That said, I’m not a techno-utopian. I do not believe that technology alone can solve our problems. It’s also going to require the largest cooperative effort in history—that means, humans, aided by new technology, working together like never before. If this can happen, then yes, I absolutely believe that fossil fuels are a relic of our ecologically ignorant past and will be entirely gone within two or three decades.
Mary: This is great to hear, Steven. Thanks so much for your books and your time in chatting with me.
About the Author
Steven Kotler is a New York Times bestselling author, an award-winning journalist, and the Executive Director of the Flow Research Collective. He is one of the world’s leading experts on human performance. He is the author of nine bestsellers (out of thirteen books), including The Art of Impossible, The Future is Faster Than You Think, Stealing Fire, The Rise of Superman, Bold and Abundance. His work has been nominated for two Pulitzer Prizes, translated into over 50 languages, and has appeared in over 100 publications, including the New York Times Magazine, Wired, Atlantic Monthly, Wall Street Journal, TIME, and the Harvard Business Review.
A lifelong environmentalist and animal rights advocate, Steven is the co-founder of Planet Home, a conference/concert/innovation accelerator focused on solving critical environmental challenges, and the co-founder of The Forest + Fire Collective, a network of individuals and organizations dedicated to ending catastrophic wildfire and restoring forest health to the American West. Alongside his wife, author Joy Nicholson, he is also the co-founder of Rancho de Chihuahua, a hospice care and special needs dog sanctuary. Steven is also the co-host of Flow Research Collective Radio, a top ten iTunes science podcast, appears frequently on television and radio, and speaks widely on topics ranging from human performance to disruptive technology to radical innovation. Check out his latest talk at Google on The Science of Maximizing Human Potential. You can also see Steven speaking at TEDxABQ on “How to open up the next level of human performance.”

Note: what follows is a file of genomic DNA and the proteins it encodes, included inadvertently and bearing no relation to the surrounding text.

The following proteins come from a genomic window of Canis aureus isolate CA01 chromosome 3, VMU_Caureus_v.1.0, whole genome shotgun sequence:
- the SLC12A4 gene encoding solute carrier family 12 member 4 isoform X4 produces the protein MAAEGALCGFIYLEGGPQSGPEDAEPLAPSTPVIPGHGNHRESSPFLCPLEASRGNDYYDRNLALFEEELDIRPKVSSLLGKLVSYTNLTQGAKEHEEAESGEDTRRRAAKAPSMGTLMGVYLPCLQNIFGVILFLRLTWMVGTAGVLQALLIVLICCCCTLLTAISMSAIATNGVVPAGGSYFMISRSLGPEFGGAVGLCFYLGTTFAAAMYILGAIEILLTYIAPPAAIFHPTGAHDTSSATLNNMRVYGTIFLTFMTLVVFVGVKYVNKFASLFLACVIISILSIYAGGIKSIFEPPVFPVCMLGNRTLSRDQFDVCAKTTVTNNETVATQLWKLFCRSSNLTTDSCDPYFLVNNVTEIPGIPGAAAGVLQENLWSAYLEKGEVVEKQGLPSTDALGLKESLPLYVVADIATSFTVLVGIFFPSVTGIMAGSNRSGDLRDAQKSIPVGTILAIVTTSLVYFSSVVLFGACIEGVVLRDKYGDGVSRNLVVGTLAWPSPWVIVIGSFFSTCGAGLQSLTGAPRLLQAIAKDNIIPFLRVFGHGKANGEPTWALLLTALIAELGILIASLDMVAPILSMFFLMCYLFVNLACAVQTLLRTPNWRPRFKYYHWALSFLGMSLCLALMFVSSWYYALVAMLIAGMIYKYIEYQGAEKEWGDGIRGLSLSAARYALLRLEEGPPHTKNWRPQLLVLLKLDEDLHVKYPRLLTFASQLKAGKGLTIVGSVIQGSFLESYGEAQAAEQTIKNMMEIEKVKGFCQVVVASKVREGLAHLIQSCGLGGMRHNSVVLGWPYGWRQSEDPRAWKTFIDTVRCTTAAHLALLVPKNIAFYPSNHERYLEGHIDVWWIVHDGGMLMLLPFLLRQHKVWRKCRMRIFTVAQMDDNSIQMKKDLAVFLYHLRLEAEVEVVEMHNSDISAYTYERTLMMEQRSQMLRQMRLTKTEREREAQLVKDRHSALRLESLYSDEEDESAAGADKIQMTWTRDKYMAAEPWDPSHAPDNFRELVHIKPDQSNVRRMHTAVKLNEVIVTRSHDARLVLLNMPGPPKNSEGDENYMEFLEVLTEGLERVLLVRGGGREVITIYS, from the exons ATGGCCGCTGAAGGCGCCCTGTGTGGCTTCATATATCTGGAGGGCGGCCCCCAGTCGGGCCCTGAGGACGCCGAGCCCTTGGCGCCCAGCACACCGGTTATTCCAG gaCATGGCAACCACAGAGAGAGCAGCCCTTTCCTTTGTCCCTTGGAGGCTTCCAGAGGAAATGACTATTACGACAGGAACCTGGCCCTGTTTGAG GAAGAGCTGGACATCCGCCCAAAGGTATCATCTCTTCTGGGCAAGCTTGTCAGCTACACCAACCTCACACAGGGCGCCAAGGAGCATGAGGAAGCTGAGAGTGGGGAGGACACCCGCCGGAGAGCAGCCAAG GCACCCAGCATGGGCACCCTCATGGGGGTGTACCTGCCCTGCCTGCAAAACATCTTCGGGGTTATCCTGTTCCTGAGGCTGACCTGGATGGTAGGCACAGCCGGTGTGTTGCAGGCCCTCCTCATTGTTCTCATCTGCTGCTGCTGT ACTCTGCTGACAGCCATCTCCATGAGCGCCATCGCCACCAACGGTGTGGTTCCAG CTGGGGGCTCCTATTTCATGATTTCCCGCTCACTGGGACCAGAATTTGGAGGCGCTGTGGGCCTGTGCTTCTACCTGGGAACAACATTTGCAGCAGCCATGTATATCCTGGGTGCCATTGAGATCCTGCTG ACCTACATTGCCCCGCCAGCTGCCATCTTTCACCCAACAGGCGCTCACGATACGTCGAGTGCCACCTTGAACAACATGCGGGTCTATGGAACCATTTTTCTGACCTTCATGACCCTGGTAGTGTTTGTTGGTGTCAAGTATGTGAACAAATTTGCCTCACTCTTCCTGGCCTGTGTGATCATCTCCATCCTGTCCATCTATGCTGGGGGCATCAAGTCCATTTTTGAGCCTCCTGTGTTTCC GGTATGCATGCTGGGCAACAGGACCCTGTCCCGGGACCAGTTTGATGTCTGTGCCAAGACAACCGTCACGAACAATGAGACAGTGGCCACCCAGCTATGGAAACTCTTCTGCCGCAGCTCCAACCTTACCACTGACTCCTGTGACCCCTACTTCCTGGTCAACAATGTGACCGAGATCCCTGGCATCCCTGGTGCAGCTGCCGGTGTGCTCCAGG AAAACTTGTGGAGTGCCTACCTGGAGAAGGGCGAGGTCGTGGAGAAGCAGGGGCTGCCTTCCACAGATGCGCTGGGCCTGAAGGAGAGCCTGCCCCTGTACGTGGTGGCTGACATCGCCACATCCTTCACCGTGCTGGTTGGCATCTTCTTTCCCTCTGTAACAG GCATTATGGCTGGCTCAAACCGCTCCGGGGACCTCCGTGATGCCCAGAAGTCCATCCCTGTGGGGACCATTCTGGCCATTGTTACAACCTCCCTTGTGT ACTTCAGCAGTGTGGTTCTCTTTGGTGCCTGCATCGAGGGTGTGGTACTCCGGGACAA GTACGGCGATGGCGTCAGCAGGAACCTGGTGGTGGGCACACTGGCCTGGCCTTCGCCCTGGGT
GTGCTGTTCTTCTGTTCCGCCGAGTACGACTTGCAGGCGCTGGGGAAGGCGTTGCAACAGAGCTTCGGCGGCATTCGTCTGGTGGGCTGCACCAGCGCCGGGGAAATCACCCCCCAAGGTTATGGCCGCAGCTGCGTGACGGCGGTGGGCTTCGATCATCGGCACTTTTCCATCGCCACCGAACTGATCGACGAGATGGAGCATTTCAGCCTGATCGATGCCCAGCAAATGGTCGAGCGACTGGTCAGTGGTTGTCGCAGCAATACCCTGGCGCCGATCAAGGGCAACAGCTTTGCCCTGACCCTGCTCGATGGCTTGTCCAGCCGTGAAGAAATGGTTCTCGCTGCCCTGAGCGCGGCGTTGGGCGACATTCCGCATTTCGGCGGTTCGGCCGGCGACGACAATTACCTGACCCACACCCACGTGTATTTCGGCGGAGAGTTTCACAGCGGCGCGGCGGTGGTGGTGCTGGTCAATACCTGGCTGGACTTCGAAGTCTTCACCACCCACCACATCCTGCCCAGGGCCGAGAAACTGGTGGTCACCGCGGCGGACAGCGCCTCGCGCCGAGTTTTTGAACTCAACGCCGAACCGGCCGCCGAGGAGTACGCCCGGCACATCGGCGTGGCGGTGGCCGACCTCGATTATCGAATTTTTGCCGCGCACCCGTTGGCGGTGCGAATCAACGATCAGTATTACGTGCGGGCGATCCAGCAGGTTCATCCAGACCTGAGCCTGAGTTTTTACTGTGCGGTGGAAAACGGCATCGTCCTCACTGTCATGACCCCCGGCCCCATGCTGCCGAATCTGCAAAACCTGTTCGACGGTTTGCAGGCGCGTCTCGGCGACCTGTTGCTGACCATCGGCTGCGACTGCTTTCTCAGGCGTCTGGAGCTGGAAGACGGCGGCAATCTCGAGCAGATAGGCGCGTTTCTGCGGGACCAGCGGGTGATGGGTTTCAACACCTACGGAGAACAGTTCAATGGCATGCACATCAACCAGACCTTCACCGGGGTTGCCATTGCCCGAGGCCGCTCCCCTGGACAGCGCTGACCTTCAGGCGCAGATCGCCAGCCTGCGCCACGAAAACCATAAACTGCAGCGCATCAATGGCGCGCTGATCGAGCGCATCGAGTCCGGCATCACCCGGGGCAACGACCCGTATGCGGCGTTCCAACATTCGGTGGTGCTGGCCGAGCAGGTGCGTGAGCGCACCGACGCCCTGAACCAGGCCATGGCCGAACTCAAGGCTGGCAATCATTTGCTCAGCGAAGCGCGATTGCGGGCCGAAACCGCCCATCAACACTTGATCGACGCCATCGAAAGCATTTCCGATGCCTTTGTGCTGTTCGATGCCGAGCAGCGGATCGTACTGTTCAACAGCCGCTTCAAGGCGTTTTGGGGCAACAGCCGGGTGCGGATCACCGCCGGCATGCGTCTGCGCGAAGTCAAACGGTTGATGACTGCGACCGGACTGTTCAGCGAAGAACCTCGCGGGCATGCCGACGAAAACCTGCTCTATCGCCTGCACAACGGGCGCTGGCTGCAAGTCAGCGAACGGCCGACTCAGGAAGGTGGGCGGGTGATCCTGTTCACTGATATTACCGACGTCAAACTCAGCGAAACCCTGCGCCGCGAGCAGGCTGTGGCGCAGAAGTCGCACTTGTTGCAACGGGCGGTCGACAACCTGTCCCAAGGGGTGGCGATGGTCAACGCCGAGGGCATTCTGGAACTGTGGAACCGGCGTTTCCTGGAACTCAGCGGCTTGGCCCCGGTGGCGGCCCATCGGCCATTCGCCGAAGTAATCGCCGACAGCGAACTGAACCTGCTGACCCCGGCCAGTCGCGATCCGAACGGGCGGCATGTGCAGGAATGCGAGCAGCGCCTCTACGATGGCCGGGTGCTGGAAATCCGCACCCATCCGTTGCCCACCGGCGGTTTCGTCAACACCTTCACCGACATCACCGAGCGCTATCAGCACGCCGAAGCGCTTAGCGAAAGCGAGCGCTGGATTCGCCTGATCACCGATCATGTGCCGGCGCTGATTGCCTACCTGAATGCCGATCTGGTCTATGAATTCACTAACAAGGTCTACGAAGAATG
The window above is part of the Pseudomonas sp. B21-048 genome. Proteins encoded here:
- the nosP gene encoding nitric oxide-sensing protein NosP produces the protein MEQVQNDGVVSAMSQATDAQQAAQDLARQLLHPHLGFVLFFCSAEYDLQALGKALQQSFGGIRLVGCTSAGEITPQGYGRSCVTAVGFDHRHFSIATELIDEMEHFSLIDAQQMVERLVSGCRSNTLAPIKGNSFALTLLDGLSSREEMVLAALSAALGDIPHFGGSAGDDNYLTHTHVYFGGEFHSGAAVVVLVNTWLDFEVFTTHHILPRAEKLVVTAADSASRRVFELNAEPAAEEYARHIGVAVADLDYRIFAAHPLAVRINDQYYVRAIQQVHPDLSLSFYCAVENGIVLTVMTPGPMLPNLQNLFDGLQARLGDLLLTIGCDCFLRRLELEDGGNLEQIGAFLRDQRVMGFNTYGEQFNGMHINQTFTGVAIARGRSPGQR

Steven has a BA in English and Creative Writing from the University of Wisconsin, Madison, and an MA from Johns Hopkins University in creative writing. Whenever possible, he can be found hurling himself down mountains at high speeds.